Rossi said the project went through a process of community meetings for three years before it was accepted by many residents, Tunney and the city.
Cisek, a project opponent, believes the mixed-use development will snarl traffic–especially during its construction phase, displace businesses and set a precedent for other developers to request approval for tall, dense projects.
Tunney disputes that an individual project will change the entire community and says such projects could help the neighborhood thrive year-round. “I believe what some of these developments provide are amenities 365 days a year, rather than up and down with the Cubs’ success,” Tunney said.
On game days now, it’s hard to get around the neighborhood, especially on Clark and Addison, said Jill Peters, president of the Southport Neighbors Association and resident since 1998. Adding more development to the area will make the gridlock worse, she said. Plus, the project still is too big, she said.
“It has a lot of people likening it to Bourbon Street because it has its own energy and draw aside from Wrigley. But when you start mixing in big box retail, it just becomes overwhelming to the surrounding neighborhood,” Peters said.
No retailers have been lined up yet, Rossi said. “You’re not going to have mammoth big box operations,” he said.
The developer has had discussions with Hyatt on the hotel portion. Construction could start as early as next spring, he said. Once built, businesses there now will get the option to return to the site.
Part of the neighborhood charm is that Wrigleyville is not filled with big box retailers, said Jay Schwartz, co-owner of T-shirt shop Strange Cargo. But he thinks it’d be great if the development brings more customers who want to spend money.
While the corner of Clark and Addison might look physically different, Schwartz said, “If Wrigley Field stays and the bars are all here, then I don’t think the neighborhood’s character will change all that much.” email@example.com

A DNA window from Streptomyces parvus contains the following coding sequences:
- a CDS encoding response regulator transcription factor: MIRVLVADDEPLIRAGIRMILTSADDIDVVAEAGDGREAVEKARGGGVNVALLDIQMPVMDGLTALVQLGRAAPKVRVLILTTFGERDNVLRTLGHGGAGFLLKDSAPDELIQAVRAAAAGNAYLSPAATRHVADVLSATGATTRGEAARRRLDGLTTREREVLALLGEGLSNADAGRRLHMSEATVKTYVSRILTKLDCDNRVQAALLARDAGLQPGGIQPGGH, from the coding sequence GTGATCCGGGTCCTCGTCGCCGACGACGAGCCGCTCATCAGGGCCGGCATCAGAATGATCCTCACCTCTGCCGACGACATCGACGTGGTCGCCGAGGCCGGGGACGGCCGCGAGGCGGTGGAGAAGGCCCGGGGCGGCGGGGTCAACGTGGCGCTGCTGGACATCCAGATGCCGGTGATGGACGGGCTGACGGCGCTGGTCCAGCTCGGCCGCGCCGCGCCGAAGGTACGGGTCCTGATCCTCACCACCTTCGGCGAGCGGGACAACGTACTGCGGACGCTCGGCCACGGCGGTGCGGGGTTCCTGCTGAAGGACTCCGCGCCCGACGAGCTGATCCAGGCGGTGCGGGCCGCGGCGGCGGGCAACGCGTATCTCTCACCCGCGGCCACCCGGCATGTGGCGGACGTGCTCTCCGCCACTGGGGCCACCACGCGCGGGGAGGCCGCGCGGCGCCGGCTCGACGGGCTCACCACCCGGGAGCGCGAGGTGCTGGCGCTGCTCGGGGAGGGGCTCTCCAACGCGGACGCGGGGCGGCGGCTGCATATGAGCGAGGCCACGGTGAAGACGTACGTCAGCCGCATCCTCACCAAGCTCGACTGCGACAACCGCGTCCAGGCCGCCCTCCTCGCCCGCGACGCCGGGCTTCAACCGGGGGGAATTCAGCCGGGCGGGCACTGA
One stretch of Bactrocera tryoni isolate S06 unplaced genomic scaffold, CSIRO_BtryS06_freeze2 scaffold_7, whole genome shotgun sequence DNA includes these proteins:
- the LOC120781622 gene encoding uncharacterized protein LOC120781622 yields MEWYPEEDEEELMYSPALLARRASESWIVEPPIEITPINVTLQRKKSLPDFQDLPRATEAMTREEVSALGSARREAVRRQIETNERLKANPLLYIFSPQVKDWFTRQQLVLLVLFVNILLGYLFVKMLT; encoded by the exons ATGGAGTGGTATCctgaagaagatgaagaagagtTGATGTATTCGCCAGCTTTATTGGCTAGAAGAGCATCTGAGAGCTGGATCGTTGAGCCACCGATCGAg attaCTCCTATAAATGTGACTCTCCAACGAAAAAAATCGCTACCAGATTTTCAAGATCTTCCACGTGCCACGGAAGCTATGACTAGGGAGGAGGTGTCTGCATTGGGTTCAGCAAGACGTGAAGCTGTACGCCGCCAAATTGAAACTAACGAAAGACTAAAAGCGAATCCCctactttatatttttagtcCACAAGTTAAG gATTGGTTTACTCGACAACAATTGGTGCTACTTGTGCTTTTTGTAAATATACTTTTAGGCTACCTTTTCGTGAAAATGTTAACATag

How has Wrigleyville changed?
Recently, Peter Alter, archivist at the Chicago History Museum, came across a 1950s photo of the ballpark, which was built in 1914 and has been home to the Cubs since 1916. “It was not a cool place to be other than to go to a game,” Alter said. Industrial factories lined Clark Street in the photo, he said. “There was not the bars and nightclubs and theaters or any of that.”
The rise of Wrigleyville started in the 1980s, Alter said. He hasn’t seen a reference of “Wrigleyville” that predates that time.
That’s when the Tribune Company, which owns RedEye, bought the Cubs and Wrigley Field. As older ballparks started disappearing in the ’70s and ’80s, WGN, also owned by the Tribune Company, broadcasted games seen throughout the country. Tourists started visiting Wrigley Field and the intensified interest triggered redevelopment of the neighborhood, he said.
Wrigleyville was a predominantly white, working-class neighborhood with a sizable Latino population when young urban professionals, who could afford more expensive rents, started to move to the area in the 1980s, Alter said.
The neighborhood began gentrifiying in the mid-to late-’80s in part because of the accelerated housing market and urban living became hip and cool, said Euan Hague, an associate professor of geography at DePaul University.
Prior to that, the development of Boystown started in the late 1970s and early-to mid-1980s when more gay people moved in. Some of those new residents had money to renovate homes and invest in small businesses, pushing the value of property up, Hague said.
The surrounding blocks also rose in value. (In the past 5 to 10 years, gays have moved out of the enclave and spread out through the city because there was less of a need for a gay-focused neighborhood as more people became tolerant and accepting, he said.)
The new development of Addison Park on Clark could nudge Wrigleyville to continue on its path of becoming more upscale, Hague said.